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Frantic as a cardiograph scratching out the lines, Day 311: 4 #2

Every day this year, I will be examining the first pages of random comics. Today’s page is from 4 #2, which was published by Marvel and is cover dated April 2004 (in the indicia, it’s called “Knights 4,” but I like the simplicity of the number, man!). Enjoy!

Johnny Storm - elitist punk!

Roberto Aguirre-Sacasa and Steve McNiven’s 4 came out at the height of the “decompressed” era, and boy howdy, did they take a two-issue idea and stretch it to four issues! And so we get this pretty and well designed page, in which Sue, Johnny, and Ben … check out apartments. I hope you’re sitting down when you read this!!!!! The idea of this first arc is that the Fantastic Four have suddenly become destitute, and they need a place to live. So … yeah.

The idea of the page – that each panel shows the three of them at a different apartment, while the landlords basically say the same thing – is pretty clever. Aguirre-Sacasa does a good job with the dialogue, as Ben whines about the apartments for different reasons than Johnny does, and Aguirre-Sacasa captures their voices pretty well. Sue, as the mother hen, doesn’t speak much, but when she does, she’s practical (and a bit plaintive, but that’s understandable). The landlords make good points, and it’s to Aguirre-Sacasa’s credit that he doesn’t paint them as big jerks – they’re just dudes trying to make a buck and they don’t want their livelihood getting destroyed. I buy that!

McNiven is one of those artists who’s good enough that he can get away with this kind of art, which looks traced in some way but doesn’t look too blatant. I don’t know how McNiven draws this – I imagine it’s all digital, because it just looks digital – but unlike someone like Greg Land, his work always seems to fit in the story, so if he’s tracing photographs from the Internet, it doesn’t look like he is. McNiven has gotten slightly less stylized over the years – I haven’t bought many of his comics, because he hasn’t drawn much that I’m interested in, but I don’t know if he’s still paired with colorist Morry Hollowell, who really plays up the earth tones and the soft lighting – McNiven’s style is clean enough, but the coloring airbrushes out any imperfection. When the Thing looks nice and smooth, you’ve gone too far! From what I’ve seen recently, either McNiven is being colored by someone different or Hollowell’s gotten better, because it looks the tiniest bit rougher. (Oddly enough, to my eyes, this page looks better on the computer screen than when it’s printed – it’s not as shiny on the screen. Maybe that’s because it was created on computer and is meant to be “read” that way?) But that’s not important here! What’s important is how McNiven lays out the page, right?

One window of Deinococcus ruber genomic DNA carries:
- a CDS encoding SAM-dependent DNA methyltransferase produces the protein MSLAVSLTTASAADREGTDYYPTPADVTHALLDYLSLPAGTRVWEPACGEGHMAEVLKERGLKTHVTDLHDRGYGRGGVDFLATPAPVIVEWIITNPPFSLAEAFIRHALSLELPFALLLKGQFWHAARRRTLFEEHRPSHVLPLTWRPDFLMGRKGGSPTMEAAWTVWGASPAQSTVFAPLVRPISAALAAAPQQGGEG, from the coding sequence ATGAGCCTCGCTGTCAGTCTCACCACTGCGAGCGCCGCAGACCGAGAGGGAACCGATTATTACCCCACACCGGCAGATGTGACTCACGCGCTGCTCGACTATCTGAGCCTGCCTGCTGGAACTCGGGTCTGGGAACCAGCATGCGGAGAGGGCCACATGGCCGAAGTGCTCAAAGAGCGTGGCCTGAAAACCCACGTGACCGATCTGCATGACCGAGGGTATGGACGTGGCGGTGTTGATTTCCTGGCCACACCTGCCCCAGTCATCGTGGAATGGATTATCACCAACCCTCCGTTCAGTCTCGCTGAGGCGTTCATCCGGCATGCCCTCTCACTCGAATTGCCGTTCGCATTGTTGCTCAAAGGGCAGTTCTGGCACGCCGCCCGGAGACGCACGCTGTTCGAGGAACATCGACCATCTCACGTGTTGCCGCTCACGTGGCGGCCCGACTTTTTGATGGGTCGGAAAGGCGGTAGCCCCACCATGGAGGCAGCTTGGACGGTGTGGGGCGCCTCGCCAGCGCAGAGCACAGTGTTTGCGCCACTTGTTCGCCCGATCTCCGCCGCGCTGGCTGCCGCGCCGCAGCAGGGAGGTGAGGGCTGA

Well, he does a nice job with getting us across the page. In Panel 1, the landlord is in the foreground, directing our eyes back to Ben, then Sue, then Johnny. Ben is bracketed by the word balloons so we don’t miss him, and Sue stands underneath Johnny’s so we don’t miss her (how could we, though, right – va-voom, Sue!). In Panel 2, McNiven changes the point of view so that we’re outside the apartment and Sue and the landlord are in the background, but the principle is the same – the word balloons move our eyes back to them and then toward Johnny, who’s in the foreground. Panel 3 follows the same idea, with Sue and the landlord in the background and everything moving us from them to Ben and Johnny. Finally, in Panel 4 we’re back to the landlord in the foreground, this time joined by Sue, while Johnny and Ben lead us off the page. Functionally, the page works well, but it’s kind of boring. Four panels, each laid out in a similar fashion, with absolutely no action whatsoever. Aguirre-Sacasa’s dialogue is nice, but not that clever, and when it’s basically three people looking for apartments that they can’t afford and which landlords don’t really want to rent them, it gets dull really quickly. When people wonder about decompressed comics, you could show them this page and make them read it. Wouldn’t that be fun?

That’s not to say this is a terrible arc. I haven’t read it in a long time, but I remember liking it for what it was. I’m a bit smarter now, though, so maybe I would hate this if I read it again now. I don’t think this is a particularly good page, because neither creator really does a good job grabbing hold of the reader’s attention and demanding that you read more. I mean, if this was the first page you saw, why would you keep reading? What is promised in this issue? House-hunting? Can’t you just watch HGTV if you want to do that?

Next: The most polarizing creator in comics history? You be the judge! He’s already been featured this year, so find his work in the archives!

4 Comments

Bendis? Millar? Millar, right?

I enjoyed this series. The funny thing is that because I’m a theater critic, I was already pretty familiar with Aguirre-Sacasa as a playwright by the time this came out.

Of course Johnny is a borough snob.

I remember the shitstorm that got raised when it was announced that RAS and McNiven were taking over the main series from Waid and ‘Ringo. So Marvel backpedalled, kept them on FF, and created 4 for RAS and McNiven. And then it came out, and I ended up digging it even more than the main series.

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